Yesterday I was the only passenger for the entire journey so the added mileage was unnecessary but passengers have boarded and alighted in both places on previous trips, so you never know. Returning to Lairg on the bus this morning five passengers boarded in Scourie.

After another twenty minutes heading north we reached the turning for the Kyle of Durness ferry and Danny very kindly drove along to the jetty itself rather than drop me at the road end as he was still concerned whether the ferry would be running and I might end up stranded.

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It was about 2.35pm and no ferry was in sight and the rather unhelpful information board said the next ferry would depart at 2pm!

IMG_3885.jpgI began to think my luck had run out and the ferry had packed up beaten by a low tide and paucity of passengers. But then a small boat appeared in the distance across the narrow channel of water stretching across the Kyle and I also spotted a minibus coming down the hillside to the jetty on the far side. It turned out Malcolm uses the time in between the infrequent short ferry crossings to do some fishing but he was now back in ferry mode.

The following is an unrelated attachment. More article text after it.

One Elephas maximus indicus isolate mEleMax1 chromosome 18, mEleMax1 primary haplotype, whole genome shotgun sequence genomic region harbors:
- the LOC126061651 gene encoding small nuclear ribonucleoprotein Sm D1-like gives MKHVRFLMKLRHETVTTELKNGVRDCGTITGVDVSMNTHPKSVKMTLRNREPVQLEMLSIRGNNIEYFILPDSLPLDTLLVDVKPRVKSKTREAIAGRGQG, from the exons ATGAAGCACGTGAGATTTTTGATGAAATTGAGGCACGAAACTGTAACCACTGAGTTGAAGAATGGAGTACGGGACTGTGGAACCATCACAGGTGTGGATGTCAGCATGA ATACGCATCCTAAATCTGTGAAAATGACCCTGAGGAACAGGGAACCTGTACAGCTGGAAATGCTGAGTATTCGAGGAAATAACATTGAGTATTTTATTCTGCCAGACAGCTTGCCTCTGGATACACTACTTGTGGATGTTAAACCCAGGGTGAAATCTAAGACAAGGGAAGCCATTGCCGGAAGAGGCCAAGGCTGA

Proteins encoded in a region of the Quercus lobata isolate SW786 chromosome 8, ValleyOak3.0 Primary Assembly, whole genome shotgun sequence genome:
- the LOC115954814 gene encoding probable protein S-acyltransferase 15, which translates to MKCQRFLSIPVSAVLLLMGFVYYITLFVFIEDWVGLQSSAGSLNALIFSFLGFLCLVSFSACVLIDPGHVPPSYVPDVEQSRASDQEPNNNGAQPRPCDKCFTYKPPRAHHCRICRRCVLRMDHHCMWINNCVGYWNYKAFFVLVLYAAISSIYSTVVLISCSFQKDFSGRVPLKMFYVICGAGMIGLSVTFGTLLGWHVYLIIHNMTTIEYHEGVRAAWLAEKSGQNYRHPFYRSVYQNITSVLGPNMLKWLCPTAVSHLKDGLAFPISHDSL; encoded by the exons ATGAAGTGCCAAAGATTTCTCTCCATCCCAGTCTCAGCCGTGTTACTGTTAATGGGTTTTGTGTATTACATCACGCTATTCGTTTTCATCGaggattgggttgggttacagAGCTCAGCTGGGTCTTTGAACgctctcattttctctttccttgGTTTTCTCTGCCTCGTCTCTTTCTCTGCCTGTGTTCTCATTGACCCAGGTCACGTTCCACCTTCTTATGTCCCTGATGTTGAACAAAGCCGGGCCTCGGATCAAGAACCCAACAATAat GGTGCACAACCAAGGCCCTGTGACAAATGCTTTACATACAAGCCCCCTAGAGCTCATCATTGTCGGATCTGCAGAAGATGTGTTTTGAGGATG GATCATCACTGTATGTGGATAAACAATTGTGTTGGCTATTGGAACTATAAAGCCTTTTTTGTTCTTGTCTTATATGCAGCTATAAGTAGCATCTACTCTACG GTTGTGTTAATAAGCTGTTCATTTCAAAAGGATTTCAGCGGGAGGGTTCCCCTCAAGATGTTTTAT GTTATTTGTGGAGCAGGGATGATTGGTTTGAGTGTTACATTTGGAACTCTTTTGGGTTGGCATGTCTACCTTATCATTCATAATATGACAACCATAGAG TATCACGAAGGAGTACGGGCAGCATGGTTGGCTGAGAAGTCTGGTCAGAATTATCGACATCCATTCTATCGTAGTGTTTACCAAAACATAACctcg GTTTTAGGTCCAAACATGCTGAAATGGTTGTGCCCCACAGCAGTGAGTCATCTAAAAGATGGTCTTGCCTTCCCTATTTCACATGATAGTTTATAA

He brought back four passengers and a couple of bikes but I’m not sure how much fish! This was about 3pm and Malcolm explained he’d be crossing again at 3.30pm if there were six people by then and promptly drove off in his van.

IMG_3894.jpgI was pleased and relieved to see a young holidaying couple from Northern Ireland and their lovely dog had now arrived so we were halfway to our quorum and when Malcolm returned at 3.30pm miraculously three more passengers had arrived and we set sail.IMG_3899.jpgIMG_3901.jpgIt really was an extreme low tide; halfway across skilfully navigating the very narrow channel of water Malcolm asked us all to sit at the front end of the boat as it had started to ground! Luckily that worked and we arrived at the far side jetty just as another minibus came down the track with a dozen returning passengers.IMG_3904.jpgTwo of our number decided they’d enjoy a walk rather than take the minibus but Stuart, our minibus driver, was happy to take just the four of us and dog on the journey to Cape Wrath. Thank goodness!IMG_3910.jpgBut not before Stuart checked the position of the other minibus which as it happened wasn’t far away returning empty to the jetty so we waited for that driver to arrive and then we were off.IMG_3921.jpgThe area to the Cape has been officially dubbed Europe’s ‘Last Great Wilderness’ and you soon see why. The steep gradient as the narrow track winds its way up from the jetty is just a foretaste of the amazing journey ahead.